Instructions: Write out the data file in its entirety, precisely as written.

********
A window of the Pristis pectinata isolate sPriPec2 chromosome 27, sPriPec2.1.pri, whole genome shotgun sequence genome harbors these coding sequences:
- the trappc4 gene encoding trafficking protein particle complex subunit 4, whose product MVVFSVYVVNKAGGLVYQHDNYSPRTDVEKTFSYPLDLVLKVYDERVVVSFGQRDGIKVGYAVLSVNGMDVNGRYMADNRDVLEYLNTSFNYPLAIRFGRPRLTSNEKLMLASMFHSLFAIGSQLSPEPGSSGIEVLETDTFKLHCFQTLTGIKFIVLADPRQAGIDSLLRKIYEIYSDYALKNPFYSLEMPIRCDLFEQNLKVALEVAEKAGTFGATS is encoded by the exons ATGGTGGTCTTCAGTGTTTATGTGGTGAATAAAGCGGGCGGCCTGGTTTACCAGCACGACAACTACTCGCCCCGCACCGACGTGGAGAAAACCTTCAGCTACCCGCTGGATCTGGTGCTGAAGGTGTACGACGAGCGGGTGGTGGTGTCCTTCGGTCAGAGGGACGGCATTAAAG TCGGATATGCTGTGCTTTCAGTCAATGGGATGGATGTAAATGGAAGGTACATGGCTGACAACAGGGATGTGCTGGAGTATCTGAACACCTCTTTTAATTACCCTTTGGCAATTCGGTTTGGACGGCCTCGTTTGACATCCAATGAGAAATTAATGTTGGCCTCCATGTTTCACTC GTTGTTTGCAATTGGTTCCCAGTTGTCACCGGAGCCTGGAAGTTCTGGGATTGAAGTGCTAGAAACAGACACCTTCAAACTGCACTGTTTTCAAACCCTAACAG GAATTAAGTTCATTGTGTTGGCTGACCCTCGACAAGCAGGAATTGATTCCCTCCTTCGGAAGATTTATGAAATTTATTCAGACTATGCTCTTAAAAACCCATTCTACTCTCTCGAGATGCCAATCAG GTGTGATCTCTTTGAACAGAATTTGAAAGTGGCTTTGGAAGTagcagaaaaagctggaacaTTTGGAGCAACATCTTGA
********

A window of the Pristis pectinata isolate sPriPec2 chromosome 27, sPriPec2.1.pri, whole genome shotgun sequence genome harbors these coding sequences:
- the trappc4 gene encoding trafficking protein particle complex subunit 4, whose product MVVFSVYVVNKAGGLVYQHDNYSPRTDVEKTFSYPLDLVLKVYDERVVVSFGQRDGIKVGYAVLSVNGMDVNGRYMADNRDVLEYLNTSFNYPLAIRFGRPRLTSNEKLMLASMFHSLFAIGSQLSPEPGSSGIEVLETDTFKLHCFQTLTGIKFIVLADPRQAGIDSLLRKIYEIYSDYALKNPFYSLEMPIRCDLFEQNLKVALEVAEKAGTFGATS is encoded by the exons ATGGTGGTCTTCAGTGTTTATGTGGTGAATAAAGCGGGCGGCCTGGTTTACCAGCACGACAACTACTCGCCCCGCACCGACGTGGAGAAAACCTTCAGCTACCCGCTGGATCTGGTGCTGAAGGTGTACGACGAGCGGGTGGTGGTGTCCTTCGGTCAGAGGGACGGCATTAAAG TCGGATATGCTGTGCTTTCAGTCAATGGGATGGATGTAAATGGAAGGTACATGGCTGACAACAGGGATGTGCTGGAGTATCTGAACACCTCTTTTAATTACCCTTTGGCAATTCGGTTTGGACGGCCTCGTTTGACATCCAATGAGAAATTAATGTTGGCCTCCATGTTTCACTC GTTGTTTGCAATTGGTTCCCAGTTGTCACCGGAGCCTGGAAGTTCTGGGATTGAAGTGCTAGAAACAGACACCTTCAAACTGCACTGTTTTCAAACCCTAACAG GAATTAAGTTCATTGTGTTGGCTGACCCTCGACAAGCAGGAATTGATTCCCTCCTTCGGAAGATTTATGAAATTTATTCAGACTATGCTCTTAAAAACCCATTCTACTCTCTCGAGATGCCAATCAG GTGTGATCTCTTTGAACAGAATTTGAAAGTGGCTTTGGAAGTagcagaaaaagctggaacaTTTGGAGCAACATCTTGA